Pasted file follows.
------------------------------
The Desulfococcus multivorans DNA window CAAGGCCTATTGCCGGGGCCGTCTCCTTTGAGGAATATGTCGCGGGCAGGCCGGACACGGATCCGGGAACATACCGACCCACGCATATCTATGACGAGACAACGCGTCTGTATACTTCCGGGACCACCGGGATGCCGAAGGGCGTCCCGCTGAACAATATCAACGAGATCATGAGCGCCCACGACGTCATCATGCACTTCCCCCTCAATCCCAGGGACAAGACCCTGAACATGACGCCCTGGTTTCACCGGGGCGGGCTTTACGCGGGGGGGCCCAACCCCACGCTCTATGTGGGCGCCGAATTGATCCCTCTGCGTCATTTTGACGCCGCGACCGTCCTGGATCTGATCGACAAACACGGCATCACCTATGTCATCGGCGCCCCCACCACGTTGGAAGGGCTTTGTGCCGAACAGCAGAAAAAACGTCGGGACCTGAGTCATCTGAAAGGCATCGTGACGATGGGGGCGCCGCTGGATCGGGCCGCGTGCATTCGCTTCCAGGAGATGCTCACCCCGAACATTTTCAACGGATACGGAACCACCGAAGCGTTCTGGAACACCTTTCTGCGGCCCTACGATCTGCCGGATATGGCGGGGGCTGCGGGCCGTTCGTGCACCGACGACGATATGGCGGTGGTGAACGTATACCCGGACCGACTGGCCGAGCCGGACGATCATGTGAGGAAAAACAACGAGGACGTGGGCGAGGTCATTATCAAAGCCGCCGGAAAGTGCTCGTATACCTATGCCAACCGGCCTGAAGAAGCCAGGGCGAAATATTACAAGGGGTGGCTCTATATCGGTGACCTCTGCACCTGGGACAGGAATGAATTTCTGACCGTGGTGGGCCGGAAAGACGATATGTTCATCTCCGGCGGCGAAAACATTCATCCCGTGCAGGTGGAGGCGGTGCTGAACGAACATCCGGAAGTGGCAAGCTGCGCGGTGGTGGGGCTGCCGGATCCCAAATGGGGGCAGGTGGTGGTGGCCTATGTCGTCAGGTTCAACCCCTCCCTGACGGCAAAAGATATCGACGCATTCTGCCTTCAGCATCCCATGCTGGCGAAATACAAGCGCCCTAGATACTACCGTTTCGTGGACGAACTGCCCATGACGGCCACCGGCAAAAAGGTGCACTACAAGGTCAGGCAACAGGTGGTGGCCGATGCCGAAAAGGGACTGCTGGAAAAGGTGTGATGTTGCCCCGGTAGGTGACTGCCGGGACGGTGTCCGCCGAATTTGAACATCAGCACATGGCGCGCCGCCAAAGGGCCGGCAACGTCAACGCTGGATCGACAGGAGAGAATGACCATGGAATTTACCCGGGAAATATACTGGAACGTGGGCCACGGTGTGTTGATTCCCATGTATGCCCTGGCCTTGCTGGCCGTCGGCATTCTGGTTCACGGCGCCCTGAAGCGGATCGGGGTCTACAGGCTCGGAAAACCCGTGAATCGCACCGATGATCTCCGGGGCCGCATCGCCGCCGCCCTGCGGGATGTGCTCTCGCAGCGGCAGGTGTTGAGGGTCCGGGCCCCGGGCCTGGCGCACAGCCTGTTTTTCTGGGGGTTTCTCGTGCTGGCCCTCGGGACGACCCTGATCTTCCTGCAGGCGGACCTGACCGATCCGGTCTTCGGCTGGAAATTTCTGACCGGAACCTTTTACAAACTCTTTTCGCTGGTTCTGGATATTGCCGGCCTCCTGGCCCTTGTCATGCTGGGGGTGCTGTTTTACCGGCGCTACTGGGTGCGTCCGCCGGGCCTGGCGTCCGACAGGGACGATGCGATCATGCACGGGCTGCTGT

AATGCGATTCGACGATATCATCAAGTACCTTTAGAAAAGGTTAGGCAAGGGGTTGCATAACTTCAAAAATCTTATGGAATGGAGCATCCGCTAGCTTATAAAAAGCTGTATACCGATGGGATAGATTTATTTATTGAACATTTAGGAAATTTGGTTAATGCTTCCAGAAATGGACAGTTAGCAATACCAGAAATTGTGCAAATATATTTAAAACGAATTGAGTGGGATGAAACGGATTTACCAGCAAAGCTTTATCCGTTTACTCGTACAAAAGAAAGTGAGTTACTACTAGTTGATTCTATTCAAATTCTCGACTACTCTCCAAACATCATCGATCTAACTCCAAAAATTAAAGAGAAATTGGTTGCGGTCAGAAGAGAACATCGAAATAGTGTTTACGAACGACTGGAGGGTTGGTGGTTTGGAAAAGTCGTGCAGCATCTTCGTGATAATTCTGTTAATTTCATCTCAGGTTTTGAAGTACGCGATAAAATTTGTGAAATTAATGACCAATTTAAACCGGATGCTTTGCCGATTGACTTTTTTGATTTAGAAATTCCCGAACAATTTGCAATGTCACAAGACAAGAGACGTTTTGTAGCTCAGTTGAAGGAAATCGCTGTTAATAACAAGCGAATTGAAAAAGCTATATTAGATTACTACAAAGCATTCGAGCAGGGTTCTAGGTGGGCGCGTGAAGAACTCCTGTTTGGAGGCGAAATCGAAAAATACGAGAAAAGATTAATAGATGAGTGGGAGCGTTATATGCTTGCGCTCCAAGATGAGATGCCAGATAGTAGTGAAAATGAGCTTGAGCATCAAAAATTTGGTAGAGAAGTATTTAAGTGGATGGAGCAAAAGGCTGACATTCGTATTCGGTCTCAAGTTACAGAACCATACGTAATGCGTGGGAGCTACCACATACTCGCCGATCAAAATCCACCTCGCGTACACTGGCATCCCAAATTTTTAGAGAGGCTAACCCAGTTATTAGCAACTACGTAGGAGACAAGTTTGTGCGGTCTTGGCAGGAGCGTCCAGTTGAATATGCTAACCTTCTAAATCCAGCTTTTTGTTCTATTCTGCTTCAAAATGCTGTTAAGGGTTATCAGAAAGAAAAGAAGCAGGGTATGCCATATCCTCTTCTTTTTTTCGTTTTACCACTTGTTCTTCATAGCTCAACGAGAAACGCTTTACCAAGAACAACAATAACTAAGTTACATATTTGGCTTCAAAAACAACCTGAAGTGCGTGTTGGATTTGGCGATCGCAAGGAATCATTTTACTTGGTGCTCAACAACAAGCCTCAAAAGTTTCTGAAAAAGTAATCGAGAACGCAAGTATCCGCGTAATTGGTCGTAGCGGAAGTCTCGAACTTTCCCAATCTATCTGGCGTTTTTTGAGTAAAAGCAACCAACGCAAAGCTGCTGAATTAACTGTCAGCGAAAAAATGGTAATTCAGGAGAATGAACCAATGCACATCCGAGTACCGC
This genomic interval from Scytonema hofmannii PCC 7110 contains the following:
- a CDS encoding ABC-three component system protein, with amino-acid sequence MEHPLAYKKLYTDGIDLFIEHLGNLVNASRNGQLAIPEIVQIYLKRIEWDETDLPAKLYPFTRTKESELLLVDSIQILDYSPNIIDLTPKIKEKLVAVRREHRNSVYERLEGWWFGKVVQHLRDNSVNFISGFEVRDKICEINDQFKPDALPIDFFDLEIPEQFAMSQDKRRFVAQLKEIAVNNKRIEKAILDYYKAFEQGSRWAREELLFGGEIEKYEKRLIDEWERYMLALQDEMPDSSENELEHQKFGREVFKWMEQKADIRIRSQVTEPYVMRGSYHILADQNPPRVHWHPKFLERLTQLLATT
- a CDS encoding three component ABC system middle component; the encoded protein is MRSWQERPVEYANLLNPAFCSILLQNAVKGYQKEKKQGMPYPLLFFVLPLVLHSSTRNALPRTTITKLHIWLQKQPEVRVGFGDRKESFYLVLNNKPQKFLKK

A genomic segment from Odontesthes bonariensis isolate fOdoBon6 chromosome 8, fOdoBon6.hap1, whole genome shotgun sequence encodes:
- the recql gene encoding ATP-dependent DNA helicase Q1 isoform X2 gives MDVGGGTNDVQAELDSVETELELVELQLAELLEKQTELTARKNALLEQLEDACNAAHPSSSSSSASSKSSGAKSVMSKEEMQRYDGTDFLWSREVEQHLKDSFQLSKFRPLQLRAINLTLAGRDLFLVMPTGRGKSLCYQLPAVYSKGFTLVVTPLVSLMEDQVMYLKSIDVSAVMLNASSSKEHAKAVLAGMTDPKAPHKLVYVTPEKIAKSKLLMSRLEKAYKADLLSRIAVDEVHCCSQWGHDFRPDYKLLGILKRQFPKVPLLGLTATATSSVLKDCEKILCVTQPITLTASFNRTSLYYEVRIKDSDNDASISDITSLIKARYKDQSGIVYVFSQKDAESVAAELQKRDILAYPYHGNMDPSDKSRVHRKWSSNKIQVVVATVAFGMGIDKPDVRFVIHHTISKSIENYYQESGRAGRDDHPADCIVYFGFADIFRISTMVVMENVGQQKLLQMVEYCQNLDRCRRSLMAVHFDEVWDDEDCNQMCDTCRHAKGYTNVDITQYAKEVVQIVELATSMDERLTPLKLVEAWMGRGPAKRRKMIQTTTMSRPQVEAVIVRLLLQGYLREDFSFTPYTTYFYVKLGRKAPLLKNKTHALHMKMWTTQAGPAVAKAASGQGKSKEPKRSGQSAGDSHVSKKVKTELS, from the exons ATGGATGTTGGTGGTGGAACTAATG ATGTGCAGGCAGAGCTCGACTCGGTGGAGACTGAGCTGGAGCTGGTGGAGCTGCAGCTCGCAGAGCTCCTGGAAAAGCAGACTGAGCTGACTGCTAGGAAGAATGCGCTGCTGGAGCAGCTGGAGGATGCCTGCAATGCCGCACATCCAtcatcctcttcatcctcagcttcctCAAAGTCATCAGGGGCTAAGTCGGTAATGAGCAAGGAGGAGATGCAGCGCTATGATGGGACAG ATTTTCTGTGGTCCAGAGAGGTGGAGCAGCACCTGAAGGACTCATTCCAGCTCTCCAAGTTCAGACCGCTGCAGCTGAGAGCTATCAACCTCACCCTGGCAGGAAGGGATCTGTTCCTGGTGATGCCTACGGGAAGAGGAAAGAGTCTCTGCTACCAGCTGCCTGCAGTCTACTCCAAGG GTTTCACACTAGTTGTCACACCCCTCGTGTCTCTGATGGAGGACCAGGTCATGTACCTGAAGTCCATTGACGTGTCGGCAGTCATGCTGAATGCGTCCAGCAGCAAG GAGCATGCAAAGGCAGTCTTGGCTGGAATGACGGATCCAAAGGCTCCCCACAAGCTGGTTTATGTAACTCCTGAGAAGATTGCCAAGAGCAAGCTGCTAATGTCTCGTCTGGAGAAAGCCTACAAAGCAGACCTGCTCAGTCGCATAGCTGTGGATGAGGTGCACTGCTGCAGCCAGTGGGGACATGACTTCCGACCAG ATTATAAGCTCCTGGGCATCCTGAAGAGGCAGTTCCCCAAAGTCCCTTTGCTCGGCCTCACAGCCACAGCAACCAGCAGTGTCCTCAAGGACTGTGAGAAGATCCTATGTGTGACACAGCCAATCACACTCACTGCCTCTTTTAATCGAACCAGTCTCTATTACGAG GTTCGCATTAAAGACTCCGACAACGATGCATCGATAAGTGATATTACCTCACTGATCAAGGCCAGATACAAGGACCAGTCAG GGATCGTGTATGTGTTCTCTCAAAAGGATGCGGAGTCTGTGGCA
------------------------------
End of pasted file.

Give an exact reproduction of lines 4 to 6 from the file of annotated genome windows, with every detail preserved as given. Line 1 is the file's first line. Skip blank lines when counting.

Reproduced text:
- a CDS encoding ABC-three component system protein, with amino-acid sequence MEHPLAYKKLYTDGIDLFIEHLGNLVNASRNGQLAIPEIVQIYLKRIEWDETDLPAKLYPFTRTKESELLLVDSIQILDYSPNIIDLTPKIKEKLVAVRREHRNSVYERLEGWWFGKVVQHLRDNSVNFISGFEVRDKICEINDQFKPDALPIDFFDLEIPEQFAMSQDKRRFVAQLKEIAVNNKRIEKAILDYYKAFEQGSRWAREELLFGGEIEKYEKRLIDEWERYMLALQDEMPDSSENELEHQKFGREVFKWMEQKADIRIRSQVTEPYVMRGSYHILADQNPPRVHWHPKFLERLTQLLATT
- a CDS encoding three component ABC system middle component; the encoded protein is MRSWQERPVEYANLLNPAFCSILLQNAVKGYQKEKKQGMPYPLLFFVLPLVLHSSTRNALPRTTITKLHIWLQKQPEVRVGFGDRKESFYLVLNNKPQKFLKK

A genomic segment from Odontesthes bonariensis isolate fOdoBon6 chromosome 8, fOdoBon6.hap1, whole genome shotgun sequence encodes: